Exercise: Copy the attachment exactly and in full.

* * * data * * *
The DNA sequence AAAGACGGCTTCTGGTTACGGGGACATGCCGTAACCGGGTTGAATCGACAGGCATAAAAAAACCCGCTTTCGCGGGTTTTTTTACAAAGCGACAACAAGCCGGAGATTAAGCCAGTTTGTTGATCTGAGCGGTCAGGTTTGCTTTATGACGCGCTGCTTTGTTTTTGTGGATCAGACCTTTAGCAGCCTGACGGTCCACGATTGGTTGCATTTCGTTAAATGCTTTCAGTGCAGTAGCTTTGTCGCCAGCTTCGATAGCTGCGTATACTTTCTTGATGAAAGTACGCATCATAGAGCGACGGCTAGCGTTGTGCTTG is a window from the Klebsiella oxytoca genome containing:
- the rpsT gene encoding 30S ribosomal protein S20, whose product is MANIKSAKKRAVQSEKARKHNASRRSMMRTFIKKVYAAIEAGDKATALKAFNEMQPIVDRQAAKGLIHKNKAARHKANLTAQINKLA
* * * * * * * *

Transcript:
The DNA sequence AAAGACGGCTTCTGGTTACGGGGACATGCCGTAACCGGGTTGAATCGACAGGCATAAAAAAACCCGCTTTCGCGGGTTTTTTTACAAAGCGACAACAAGCCGGAGATTAAGCCAGTTTGTTGATCTGAGCGGTCAGGTTTGCTTTATGACGCGCTGCTTTGTTTTTGTGGATCAGACCTTTAGCAGCCTGACGGTCCACGATTGGTTGCATTTCGTTAAATGCTTTCAGTGCAGTAGCTTTGTCGCCAGCTTCGATAGCTGCGTATACTTTCTTGATGAAAGTACGCATCATAGAGCGACGGCTAGCGTTGTGCTTG is a window from the Klebsiella oxytoca genome containing:
- the rpsT gene encoding 30S ribosomal protein S20, whose product is MANIKSAKKRAVQSEKARKHNASRRSMMRTFIKKVYAAIEAGDKATALKAFNEMQPIVDRQAAKGLIHKNKAARHKANLTAQINKLA